Why 'Elite' On Netflix Is An Even Better Teen Drama Than 'Gossip Girl'
The person on the Netflix marketing team who came up with the idea to brand Elite as the Spanish Gossip Girl should probably be awarded that big, hideous trophy from the show, because the comparison is pretty apt. In Elite, three working class students are transferred to a ritzy prep school, where they're forced to navigate snobbery, sex, and plenty of scandal. But before you spurn Elite for lack of originality or refuse to watch it out of deference to its predecessor, I'm here to inform you, former Upper East Siders, that when it comes to a few key points, Elite is actually better than Gossip Girl.
For a girl from Upstate New York, no one was more obsessed the Upper East Side than I was. I watched Gossip Girl live when it aired, read every single book, and still passionately believe myself to be — to this day — a Serena, not a Blair. But even I have to admit, the show was far from perfect. Looking back on it over a decade later, there were plenty of areas which could have been improved upon, and I'm not just talking about Jenny's raccoon eye makeup. Here are 5 ways Elite is better than my beloved Gossip Girl.
1. Cheesy Dialogue Just Sounds Better In Spanish
It's no secret that most of the lines on Gossip Girl were served with extra cheese. Not that it makes them any less terrific, but it does make it hard to watch with anyone who's not a diehard GG-er themselves.
The dialogue on Elite is equally corny, but everything just sounds so much smoother in Spanish. When Blair and Nate used to say "always have, always will" like every five seconds, I almost got a cavity from the saccharine sweetness of it all. But when Carla tells Polo that she loves him "mas que nunca," it just sounds so much cooler and more sophisticated.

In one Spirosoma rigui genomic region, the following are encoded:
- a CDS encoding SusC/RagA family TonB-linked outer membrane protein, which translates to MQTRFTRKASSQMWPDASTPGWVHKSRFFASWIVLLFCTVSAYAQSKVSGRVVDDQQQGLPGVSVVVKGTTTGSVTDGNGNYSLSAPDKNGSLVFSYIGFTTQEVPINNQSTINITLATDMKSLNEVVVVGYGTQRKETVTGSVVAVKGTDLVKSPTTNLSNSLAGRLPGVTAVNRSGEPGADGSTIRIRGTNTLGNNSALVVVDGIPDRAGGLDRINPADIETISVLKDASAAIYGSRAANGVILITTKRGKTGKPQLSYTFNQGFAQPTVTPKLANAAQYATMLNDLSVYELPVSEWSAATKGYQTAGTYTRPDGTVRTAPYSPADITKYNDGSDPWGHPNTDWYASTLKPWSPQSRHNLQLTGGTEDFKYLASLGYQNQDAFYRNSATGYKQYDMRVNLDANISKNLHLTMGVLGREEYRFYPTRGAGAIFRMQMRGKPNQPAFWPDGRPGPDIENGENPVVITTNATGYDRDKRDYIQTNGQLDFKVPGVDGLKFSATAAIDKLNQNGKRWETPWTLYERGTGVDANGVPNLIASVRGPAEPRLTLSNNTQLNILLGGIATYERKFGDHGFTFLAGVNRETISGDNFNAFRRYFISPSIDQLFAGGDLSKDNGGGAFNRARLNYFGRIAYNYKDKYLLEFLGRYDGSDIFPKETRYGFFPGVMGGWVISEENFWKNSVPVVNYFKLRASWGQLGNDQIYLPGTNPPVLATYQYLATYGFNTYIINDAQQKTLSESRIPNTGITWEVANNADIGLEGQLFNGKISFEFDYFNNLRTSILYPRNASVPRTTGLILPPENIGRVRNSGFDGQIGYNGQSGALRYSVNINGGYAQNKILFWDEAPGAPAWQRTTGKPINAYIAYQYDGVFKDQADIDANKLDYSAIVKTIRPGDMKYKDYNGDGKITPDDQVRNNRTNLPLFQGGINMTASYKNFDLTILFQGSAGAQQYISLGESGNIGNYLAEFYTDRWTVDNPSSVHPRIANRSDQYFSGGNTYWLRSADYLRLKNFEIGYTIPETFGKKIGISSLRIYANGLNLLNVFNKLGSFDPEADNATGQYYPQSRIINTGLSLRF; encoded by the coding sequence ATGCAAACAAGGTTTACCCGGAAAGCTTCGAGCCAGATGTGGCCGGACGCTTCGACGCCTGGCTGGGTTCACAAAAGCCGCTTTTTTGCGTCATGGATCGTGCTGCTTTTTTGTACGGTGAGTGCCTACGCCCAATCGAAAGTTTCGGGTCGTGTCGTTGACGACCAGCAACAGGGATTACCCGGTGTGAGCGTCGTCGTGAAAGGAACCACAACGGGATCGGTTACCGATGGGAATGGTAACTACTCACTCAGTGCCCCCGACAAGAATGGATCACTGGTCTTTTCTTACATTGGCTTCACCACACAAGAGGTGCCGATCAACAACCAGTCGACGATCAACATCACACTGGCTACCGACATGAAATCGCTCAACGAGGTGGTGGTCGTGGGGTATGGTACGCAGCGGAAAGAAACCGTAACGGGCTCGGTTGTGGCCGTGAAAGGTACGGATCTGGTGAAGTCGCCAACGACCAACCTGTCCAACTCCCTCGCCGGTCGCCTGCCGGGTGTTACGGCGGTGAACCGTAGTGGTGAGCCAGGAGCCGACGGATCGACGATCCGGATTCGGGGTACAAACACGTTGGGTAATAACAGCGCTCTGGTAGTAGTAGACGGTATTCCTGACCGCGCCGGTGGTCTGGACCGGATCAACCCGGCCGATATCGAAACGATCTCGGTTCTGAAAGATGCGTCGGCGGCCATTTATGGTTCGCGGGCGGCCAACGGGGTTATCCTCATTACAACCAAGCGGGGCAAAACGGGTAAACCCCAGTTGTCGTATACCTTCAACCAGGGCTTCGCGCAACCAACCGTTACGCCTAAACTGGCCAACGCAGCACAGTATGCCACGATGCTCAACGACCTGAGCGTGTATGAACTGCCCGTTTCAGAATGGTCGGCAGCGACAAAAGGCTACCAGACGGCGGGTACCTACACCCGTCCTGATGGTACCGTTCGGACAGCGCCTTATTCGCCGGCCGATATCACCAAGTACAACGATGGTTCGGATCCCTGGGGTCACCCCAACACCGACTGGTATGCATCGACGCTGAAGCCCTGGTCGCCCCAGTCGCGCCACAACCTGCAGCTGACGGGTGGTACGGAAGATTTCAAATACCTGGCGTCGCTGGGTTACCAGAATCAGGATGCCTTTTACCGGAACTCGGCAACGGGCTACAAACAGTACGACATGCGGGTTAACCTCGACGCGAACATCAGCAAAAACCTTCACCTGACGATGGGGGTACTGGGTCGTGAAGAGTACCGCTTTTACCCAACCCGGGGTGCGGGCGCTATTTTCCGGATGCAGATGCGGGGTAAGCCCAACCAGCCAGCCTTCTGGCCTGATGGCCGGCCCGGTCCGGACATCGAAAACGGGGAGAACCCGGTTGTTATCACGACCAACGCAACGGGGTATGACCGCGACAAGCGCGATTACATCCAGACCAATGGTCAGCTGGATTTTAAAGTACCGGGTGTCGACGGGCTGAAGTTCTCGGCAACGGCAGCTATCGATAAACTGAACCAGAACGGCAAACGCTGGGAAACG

2. There's A Throuple That Doesn't Cater To The Male Gaze
The episode where Dan, Vanessa, and Olivia (played by Hilary Duff) decide to make Olivia's last night at NYU one to remember by engaging in a good ol' fashioned menage-a-trois was iconic. But while the episode might have been groundbreakingly risqué, it was also more than a little problematic.
The entire Gossip Girl threesome happens merely so that Dan can realize that he doesn't really like Olivia after all, and would rather be with Vanessa instead. That's not exactly fair to either of the women involved, both of whom already understood their feelings before they jumped into bed together.
Carla, Polo, and Christian's relationship is much more nuanced. All three of them clearly understand the rules of their situation, and why they're doing it: Carla and Polo are endgame, and they want to spice things up, while Christian is in it for the sex and the networking opportunities. And while at first it seems like Carla's the glue holding them together, the situation escalates beyond that, as illustrated in the soon-to-be iconic moment when Carla flips off her mother the marchioness while Polo and Christian French kiss in the background. Everyone is getting something out of this relationship.